This work is advised by the GenV Newborns Working Group. Clinical site engagement is essential to success, including authorisation from Heads/Directors of the clinical sites for data extraction from neonatal unit records. Therefore, we will send an introductory letter to the Heads/Directors of SCNs to introduce the concept of GenV SCN registry and request general support of the intended data collection. Each site will complete a site assessment survey regarding number and flow of admissions, feasibility of extracting the proposed dataset and the form (paper/electronic) of its medical records. Their feedback will enable potential issues to be raised and processes to be fine-tuned. The following will be vital to mitigate the potential risk of non-support from key stakeholders at SCNs: early engagement, a strong value proposition, identifying a key contact person at each site, and regular communication between the project team and service teams. Between-site process variations in data extraction could reduce data consistency and thus value; to mitigate this risk, we will develop a clear overarching data architecture and flows that are consistent yet flexible across all sites.


Figure 2 provides an overview of the protocol timeline. The first stage of this protocol, including the generation of the SCN minimum dataset, preliminary clinical site engagement and a pilot study of participant matching and data extraction, has already taken place as of October 2022. Formal engagement and agreements with clinical sites to refine the dataset and enable future data collection are projected to occur in late 2022/early 2023. The later activities of the protocol (from early 2023 through 2024) include participant matching, data extraction and storage and subsequent utilisation of the generated registry data for quality initiatives, primary publications, future research and guidelines. We will be applying for funding in parallel with these activities which will be material to the outcomes of this work.

Figure 2: Timelines for SCN registry within GenV. SCN = special care nursery; GenV = Generation Victoria.

Data management

The GenV data management team will be responsible for the quality checks of the SCN data before loading the data for end users. These will span completeness, usability (ensuring formatting of variables is suitable for researchers), validity (confirming no impossible values) and accessibility (excluding or changing variables that are not suitable for researchers).

Data analysis plan

This dataset will support multiple questions for a range of risks and conditions including circumstances of rare events and small effect sizes. The primary description will include the incidence estimation of key high-risk conditions and their co-occurrence for the full cohort, by level of care, by sector, and according to recorded perinatal risk factors. Once integrated with the ongoing GenV datasets and supported by high-quality data and strong research design, this registry will enable exploration of potential causal relationships of neonatal conditions and risk/protective factors with children’s long-term outcomes. It will also support examination of variations in care, explore relationships between different care pathways (from the first point of antenatal contact up to 2 years) and child outcomes. Last, as GenV’s recruitment period overlapped with the COVID-19 pandemic, it could support research into the effects of the SARS-CoV-2 virus and of the pandemic more broadly on these vulnerable babies.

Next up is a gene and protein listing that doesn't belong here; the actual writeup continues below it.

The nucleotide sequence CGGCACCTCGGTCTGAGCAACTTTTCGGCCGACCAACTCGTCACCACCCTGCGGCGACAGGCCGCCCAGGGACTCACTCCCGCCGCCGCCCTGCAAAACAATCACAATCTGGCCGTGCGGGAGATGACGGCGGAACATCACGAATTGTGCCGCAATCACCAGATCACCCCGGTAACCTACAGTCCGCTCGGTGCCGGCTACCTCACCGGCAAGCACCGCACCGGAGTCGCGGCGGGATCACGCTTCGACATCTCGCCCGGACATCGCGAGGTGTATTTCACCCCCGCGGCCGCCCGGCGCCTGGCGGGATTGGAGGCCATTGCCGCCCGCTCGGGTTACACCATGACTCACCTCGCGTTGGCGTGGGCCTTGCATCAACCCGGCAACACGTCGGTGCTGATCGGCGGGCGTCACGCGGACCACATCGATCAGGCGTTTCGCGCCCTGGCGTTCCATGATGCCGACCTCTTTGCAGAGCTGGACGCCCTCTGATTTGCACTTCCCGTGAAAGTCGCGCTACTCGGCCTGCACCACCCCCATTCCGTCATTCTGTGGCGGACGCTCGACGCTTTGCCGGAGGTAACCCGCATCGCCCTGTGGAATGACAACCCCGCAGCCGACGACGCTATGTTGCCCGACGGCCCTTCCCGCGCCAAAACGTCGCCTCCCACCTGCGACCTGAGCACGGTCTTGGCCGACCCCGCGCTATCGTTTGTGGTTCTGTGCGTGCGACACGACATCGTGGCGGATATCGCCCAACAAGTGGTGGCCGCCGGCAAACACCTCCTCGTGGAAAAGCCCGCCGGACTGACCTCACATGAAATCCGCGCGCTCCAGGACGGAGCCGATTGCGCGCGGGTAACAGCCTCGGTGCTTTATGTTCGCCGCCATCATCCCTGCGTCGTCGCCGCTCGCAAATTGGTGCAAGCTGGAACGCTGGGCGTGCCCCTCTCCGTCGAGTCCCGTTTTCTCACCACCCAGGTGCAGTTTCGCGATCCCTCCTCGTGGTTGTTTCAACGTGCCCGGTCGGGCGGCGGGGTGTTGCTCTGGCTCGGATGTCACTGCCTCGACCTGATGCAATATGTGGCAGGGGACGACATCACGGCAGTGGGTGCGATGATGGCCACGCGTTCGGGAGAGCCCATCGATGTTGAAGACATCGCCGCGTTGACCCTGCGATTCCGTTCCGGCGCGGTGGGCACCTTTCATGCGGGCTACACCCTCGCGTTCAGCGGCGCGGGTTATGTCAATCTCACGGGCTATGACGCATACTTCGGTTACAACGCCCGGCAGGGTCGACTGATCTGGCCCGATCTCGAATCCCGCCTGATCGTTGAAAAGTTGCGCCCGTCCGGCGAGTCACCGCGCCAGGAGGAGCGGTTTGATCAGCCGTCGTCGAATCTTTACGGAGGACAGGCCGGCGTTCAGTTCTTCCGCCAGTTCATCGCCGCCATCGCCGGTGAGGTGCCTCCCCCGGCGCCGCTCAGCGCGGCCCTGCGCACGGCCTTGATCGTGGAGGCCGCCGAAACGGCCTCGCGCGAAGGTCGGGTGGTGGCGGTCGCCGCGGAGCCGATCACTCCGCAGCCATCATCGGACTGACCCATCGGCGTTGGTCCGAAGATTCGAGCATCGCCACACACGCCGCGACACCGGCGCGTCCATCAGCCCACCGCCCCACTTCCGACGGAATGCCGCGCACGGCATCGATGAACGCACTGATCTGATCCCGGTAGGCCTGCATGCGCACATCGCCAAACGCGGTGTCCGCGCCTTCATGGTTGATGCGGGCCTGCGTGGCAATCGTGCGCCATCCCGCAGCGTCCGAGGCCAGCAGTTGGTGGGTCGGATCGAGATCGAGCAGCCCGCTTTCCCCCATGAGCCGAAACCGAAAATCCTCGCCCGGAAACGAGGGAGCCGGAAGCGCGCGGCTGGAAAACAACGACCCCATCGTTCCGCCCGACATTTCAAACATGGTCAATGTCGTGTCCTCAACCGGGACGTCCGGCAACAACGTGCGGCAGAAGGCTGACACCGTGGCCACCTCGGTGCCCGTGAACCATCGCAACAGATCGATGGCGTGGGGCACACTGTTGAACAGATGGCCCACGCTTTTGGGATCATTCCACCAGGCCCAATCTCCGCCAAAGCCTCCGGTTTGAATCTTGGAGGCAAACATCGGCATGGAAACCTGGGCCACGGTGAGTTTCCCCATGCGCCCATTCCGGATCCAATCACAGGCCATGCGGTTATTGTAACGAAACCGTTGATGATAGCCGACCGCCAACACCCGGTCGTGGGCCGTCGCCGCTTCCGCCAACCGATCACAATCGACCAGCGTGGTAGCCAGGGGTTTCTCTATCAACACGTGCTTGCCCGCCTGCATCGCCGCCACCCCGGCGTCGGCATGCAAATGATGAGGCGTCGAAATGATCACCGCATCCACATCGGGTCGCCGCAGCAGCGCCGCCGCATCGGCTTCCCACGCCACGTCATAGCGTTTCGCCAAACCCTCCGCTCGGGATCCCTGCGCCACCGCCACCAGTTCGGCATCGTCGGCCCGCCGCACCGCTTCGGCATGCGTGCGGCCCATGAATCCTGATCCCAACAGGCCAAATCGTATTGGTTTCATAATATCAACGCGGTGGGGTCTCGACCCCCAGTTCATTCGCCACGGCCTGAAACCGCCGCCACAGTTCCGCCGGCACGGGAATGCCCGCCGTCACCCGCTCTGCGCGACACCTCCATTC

The proposed dataset has several novel axes. It is Australia’s first SCN registry that includes all birthing hospitals. As it spans every service in all areas, it can summarise whole-of-state neonatal care and its variations on multiple parameters such as metro/regional/rural, public/private and disadvantage. Its comprehensive clinical data (see Table 1) are not well captured in any current collated administrative or clinical database. Lastly, partnering with GenV to access its linked administrative and clinical data, biosamples and long-term child outcomes expands the scope and time horizon of research questions that can be addressed.

Ethics and governance

Ethical approval is in place for the GenV cohort (Royal Children’s Hospital Human Research Ethics Committee (HREC)-2019/11), including consent to access clinical data. During recruitment, one primary parent/guardian is asked to provide consent for themselves and their child (index participant), and any additional parents/guardians are asked to consent for themselves only. At consent, parents provide broad consent for GenV to access (1) current and future clinical and service records, from primary sources (such as general practitioners (e.g., Medical Director) and hospitals (e.g., electronic medical records) and from secondary collated sources (e.g., My Health Record, National Disability Insurance Scheme (NDIS), Maternal and Child Health); and (2) administrative data (e.g., health (Medicare), education (National Assessment Program – Literacy and Numeracy (NAPLAN)) and social (Centrelink). This includes all electronic health record and service data available, including demographics, visits, assessments, diagnoses, procedures, vital signs, medications, laboratory and notes. Before clinical data extraction commences at each location, GenV will work with the hospital to obtain governance authorisation, including site-specific assessment (SSA) to augment GenV’s overarching ethical approval and material transfer agreement (MTA).